I’ll admit a secret: I rooted for the Avengers during the Marvel event Avengers vs. X-Men. In the past, my appreciation for the X-Men tends to be far less reliable and deep than my adoration for Captain America and his gang of misfits. But with this website, I’ve had to read hundreds of issues of series, characters, and teams I never experienced before. It’s awesome, you should try it. Through my “research,” I’m now totally on board with America’s favorite mutants. The depth, complexity, and long-lasting cultural impact of the X-Men and their stories have been sorely missing in my life. A hole in my heart repaired itself as I delved into the enormous backlog of X-Men adventures. But enough about me. Let’s talk about Quicksilver.
Debuting in X-Men #4 back in 1964, written by Stan Lee and drawn by Jack Kirby, Pietro Maximoff (Quicksilver) and his sister Wanda (Scarlet…
View original post 703 more words
Tony Stark’s flamboyant personality makes him the natural spokesman of well, everything. Sure, Captain America knows how to make the riveting pre-battle speeches, but who speaks for superheroes when they’re at a press conference or plain ol’ meeting? That’s where Iron Man flies in.
Let’s take a look at three Stark speeches, two from Avengers Disassembled (written by Brian Michael Bendis) and one from World War Hulk (written by Greg Pak). Get ready for a ton of word bubbles. Oh, and a bunch of spoilers.
Iron Man dissolves the Avengers
So after a whole bunch of awful stuff happening within the span of a few issues (Avengers dying, mansions blowing up, jets crashing, etc.), the Avengers decide to disband. I’m sad also.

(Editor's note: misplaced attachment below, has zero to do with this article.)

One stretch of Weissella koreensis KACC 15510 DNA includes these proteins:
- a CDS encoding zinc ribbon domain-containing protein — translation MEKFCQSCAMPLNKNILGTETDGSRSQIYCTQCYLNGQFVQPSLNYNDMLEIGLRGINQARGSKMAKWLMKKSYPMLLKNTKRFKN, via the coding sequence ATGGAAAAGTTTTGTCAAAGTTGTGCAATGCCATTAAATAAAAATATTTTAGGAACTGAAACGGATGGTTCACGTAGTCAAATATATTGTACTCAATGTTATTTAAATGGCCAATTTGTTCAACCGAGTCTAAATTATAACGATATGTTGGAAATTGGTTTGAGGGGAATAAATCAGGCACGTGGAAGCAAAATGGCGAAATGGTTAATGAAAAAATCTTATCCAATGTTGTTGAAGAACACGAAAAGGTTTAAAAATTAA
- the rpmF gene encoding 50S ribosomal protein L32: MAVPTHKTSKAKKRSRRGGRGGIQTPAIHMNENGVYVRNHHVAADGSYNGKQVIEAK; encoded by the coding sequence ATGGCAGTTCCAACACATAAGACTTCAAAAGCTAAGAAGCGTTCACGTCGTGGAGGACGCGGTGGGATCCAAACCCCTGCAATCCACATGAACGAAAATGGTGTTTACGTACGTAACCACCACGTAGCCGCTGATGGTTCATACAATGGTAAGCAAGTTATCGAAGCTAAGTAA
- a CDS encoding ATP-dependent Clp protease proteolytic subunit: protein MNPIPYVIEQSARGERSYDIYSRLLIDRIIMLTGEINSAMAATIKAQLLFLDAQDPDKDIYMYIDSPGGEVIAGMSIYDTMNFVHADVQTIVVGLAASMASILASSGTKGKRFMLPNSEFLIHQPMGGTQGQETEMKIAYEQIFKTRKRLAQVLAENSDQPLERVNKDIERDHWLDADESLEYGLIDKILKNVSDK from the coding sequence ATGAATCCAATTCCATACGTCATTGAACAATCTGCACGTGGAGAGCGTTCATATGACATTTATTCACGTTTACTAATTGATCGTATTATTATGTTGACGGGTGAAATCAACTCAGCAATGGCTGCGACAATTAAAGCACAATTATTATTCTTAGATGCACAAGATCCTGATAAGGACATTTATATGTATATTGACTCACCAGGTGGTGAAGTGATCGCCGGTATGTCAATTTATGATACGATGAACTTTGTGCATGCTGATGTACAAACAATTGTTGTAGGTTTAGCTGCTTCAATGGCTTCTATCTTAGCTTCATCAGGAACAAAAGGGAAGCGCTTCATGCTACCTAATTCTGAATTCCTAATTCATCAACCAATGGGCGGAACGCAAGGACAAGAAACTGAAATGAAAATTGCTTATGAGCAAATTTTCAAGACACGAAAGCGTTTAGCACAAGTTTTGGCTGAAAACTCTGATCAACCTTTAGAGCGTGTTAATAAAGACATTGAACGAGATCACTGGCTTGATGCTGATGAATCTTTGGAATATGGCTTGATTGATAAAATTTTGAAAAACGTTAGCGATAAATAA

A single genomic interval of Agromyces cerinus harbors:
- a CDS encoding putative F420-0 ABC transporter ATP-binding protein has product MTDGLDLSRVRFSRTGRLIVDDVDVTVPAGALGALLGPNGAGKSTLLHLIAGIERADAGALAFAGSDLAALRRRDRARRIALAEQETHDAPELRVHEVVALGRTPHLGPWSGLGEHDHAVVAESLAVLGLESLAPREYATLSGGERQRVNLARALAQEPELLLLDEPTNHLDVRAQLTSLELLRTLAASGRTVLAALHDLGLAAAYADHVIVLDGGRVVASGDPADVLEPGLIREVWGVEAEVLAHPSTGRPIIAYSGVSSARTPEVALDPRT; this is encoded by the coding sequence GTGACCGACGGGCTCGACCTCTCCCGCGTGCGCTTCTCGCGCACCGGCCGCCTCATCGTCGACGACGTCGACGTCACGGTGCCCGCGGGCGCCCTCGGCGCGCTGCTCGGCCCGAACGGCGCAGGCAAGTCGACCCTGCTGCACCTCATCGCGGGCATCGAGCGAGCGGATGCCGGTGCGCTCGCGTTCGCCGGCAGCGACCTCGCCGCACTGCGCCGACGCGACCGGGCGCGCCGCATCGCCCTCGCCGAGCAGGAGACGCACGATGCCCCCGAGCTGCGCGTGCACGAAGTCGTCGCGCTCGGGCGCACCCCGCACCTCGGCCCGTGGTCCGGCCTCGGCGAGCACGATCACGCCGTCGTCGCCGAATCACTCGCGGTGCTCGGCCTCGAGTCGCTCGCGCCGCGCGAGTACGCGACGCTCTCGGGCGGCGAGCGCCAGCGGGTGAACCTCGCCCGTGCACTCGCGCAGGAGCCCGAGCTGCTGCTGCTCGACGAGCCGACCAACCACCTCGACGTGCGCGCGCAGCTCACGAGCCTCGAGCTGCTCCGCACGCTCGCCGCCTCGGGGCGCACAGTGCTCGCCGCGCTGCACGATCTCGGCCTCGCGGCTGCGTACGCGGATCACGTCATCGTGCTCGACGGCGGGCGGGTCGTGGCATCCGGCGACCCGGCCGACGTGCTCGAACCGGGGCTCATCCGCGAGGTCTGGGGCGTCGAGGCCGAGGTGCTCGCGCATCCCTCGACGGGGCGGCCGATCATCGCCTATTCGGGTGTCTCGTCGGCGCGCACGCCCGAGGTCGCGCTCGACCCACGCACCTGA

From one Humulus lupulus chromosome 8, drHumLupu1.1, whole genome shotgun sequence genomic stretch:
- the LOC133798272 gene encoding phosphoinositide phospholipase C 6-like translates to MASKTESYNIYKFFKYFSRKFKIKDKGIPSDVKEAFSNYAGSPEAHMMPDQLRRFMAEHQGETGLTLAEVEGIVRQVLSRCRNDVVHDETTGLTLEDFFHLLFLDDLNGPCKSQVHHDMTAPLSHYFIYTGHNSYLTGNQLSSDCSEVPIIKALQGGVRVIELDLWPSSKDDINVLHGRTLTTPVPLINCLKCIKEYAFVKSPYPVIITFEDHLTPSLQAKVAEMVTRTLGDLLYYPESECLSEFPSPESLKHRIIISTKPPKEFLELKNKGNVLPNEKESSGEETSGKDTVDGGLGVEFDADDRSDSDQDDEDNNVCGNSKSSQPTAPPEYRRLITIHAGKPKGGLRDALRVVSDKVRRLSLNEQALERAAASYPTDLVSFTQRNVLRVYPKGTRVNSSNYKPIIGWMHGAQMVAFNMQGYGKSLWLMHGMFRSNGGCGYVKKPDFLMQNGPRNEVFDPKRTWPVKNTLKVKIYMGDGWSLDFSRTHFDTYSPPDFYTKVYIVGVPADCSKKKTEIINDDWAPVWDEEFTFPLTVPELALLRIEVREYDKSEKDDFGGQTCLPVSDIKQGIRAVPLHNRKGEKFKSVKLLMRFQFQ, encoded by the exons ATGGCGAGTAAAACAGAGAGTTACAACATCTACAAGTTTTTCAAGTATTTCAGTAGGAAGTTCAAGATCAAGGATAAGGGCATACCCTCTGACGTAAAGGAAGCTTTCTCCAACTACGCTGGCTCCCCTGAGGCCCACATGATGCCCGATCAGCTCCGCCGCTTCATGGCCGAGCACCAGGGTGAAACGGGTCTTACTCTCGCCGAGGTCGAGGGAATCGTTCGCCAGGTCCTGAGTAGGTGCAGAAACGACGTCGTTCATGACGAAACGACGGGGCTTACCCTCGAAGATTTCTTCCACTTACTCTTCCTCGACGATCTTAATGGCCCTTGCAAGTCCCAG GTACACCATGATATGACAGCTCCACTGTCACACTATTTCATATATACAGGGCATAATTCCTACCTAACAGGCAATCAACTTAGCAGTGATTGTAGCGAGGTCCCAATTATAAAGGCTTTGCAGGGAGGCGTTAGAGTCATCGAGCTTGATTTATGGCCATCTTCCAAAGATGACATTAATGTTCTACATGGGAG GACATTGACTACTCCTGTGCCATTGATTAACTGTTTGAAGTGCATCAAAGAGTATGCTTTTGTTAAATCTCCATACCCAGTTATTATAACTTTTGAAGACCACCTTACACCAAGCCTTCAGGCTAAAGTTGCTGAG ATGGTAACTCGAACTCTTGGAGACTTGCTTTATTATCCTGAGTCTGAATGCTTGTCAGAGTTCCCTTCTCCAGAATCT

The man has to take care of business first. But why is he distancing himself from the armor? That’s the second speech. Though he should probably just wear…
View original post 768 more words
It’s time for Serval to announce the All-New X-Factor to the world. What will go amiss? Read my review of issue #12 and find out!
It starts with Havok meeting with his spy, Quicksilver, in a downtown bar. After his report, Havok tells him to come back to the Avengers, but he feels Polaris still needs him. Havok tries to pull rank, but Quicksilver up and quits the Avengers because he didn’t want to be another power-set like the sell-out that Havok was. This alone earned my respect for Quicksilver.
We then skip to Danger questioning why she has to wear a uniform, before she encounters Warlock. He tells her she looks nice and she notes he changed his speech pattern, despite it being hard for him, because he thought it would impress her. He got a kiss on the cheek for it, so good for him.
With Gambit, he goes to confront Harrison Snow about being left to die. The man is so damn smooth with pretending that being with his wife didn’t bother him that Gambit is confused. If it weren’t for the evil eyes at the end you might even believe him.
Things aren’t as smooth for Doug, who is trying to comfort Georgina after losing all her parents and home because of him, technically. He offers her the chance to slap him if it would make her feel better, which she does so hard it hurts her hand, but it doesn’t make her feel better in the slightest. She then apologies and thanks him for everything he’s done regardless before he leaves for the press conference.
Cut to the conference, where Quicksilver asks a final time if the PR lady, Linda, wants to do this because it’s waving a flag for villains to come and attack them. She points out it has happened a few times now and they were fine. The press conference is derailed when Fatale calls Quicksilver out on his actions in Son of M, which he owns up to live and on camera, before leaving for his room.